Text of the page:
Humans were a small, worthless race. Their planet completely unprotected in the shooting gallery of space for five billion cycles, pretty long cycles too. Heavy-worlders, so they just couldn’t quite escape their gravity well in mass. Their technology turned inwards eventually. Sure, most of it was military, but that’ expected of any non-unified race. There’s no point in judging a species for remaining true to its roots.
What we do judge them for, is their lack of preparation. If you were to tap into their communications, you’d know that disaster and death was on the very tips of their tongues at every moment, but they do nothing real to stop it. They wait till they’re dying by the thousands to bother with vaccines. They stockpile nuclear weapons in cold war, refusing to put down their weapons because the other is waiting for them to do it first.
We make a point of observing. Earth had no strategic value to us. It’s people not inherently valuable. The stellar system not particularly rich. Only thing of note was we had to pass by them on one of our main shipping routes. So we kept post and watched from slipspace. Every once in a while, someone in the private sector would do a buzz job on their atmosphere and the apes would go into a small frenzy, but none of them were stupid enough to make actual contact.
A shame we were stupid enough to think they hadn’t contacted us.
As it turns out, in their arms race, the missiles had gotten more and more sophisticated over the years, and detection had to grow to match. Without even really meaning to do it, they’d found their first FTL pings thanks to a certain particle accelerator, and made short work of weaponizing it. We’d gone on alert when they started breaching slipspace intentionally, but they were orders of magnitude below background static, they didn’t have the technology to get inside it.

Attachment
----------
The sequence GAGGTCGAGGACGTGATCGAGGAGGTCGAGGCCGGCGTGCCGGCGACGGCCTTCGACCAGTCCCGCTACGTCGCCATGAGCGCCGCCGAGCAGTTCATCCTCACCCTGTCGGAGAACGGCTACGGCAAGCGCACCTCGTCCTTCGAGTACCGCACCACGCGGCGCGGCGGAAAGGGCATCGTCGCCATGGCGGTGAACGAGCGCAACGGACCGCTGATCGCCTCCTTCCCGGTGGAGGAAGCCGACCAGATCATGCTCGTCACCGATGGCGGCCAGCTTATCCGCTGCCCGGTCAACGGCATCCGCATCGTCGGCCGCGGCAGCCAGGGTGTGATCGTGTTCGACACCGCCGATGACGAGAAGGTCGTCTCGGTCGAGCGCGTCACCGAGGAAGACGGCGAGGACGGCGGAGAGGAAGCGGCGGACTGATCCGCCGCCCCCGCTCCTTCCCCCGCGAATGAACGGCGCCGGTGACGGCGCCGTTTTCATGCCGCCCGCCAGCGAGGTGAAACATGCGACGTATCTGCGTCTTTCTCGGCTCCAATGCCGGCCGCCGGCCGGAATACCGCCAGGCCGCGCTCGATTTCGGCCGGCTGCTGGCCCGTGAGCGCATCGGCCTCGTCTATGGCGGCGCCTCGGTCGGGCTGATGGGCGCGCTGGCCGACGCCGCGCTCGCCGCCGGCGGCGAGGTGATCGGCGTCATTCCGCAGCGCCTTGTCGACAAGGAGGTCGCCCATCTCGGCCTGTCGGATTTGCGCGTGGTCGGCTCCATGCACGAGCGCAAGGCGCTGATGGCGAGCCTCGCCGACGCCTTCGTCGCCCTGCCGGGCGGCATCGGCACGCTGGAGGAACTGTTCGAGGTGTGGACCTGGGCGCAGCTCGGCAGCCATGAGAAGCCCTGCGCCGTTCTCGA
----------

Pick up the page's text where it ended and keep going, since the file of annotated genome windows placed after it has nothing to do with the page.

But they knew how to listen from then on. And they kept their ears open.
For ten of their cycles they listened in on us, eaves dropping on an alien highway, trying to decipher meaning from trucker loud mouthing.
Our first suspicion came when we detected a relativistic meteor on a collision course. No way for them to detect it with it riding its own light waves. Had to shut down the route because of the slipspace ruptures that could come from such an impact. We parked our military asses down in their asteroid belt where we could blend, and waited.
They cracked it with a nuclear shelling, sending it just slightly off course till it crashed with their moon. And we didn’t know how they did it.
Now it was our turn to listen.
First thing they did was shoot down the next adolescent driver who thought it was a good idea to spook the “idiotic apes”. They hadn’t been able to get off planet because of rocket restrictions. Now they had a slipspace engine.
We were forced to make a show of force, throw off the masquerade and try to force them into a satellite state. They responded by seeding the shipping route with nuclear mines. Didn’t have an engine big enough to get a ship through, but hundred kilo mines were no big deal anymore.
Negotiations dragged out as they ran us in circles trying to figure out how much they did and didn’t know. Homeworld didn’t want war, but the economy was suffering between the lost route and the sudden military expenditures. Meanwhile, they were disseminating the FTL designs globally. Handed it over to businesses to make incomplete engines and start piecing them together.
Would have taken a genocide to root it out and put them back in the industrial age. Governments can be strong-armed. Not enthusiasts, not on our budget anyways. Space became a playground for the rich or hard working. Nothing long distance yet, but enough to jump out of atmosphere. Alien Skippers they were calling them. The influx of rare metals from the asteroid belt sent their economy into a frenzy while ours was languishing.
The word finally came in. We were caving to denizen rights, marking the sector off as lost and restructuring. We cut off ties with them and pulled out, but it won’t be for long. Humanity just broke out of stagnation and into a new golden age. The technological jolt was rippling out to every aspect of their lives as they drank it deeply like a drowning man who just found air. Space is too small for us to not meet again soon.
So, See You Later, Space Cowboy…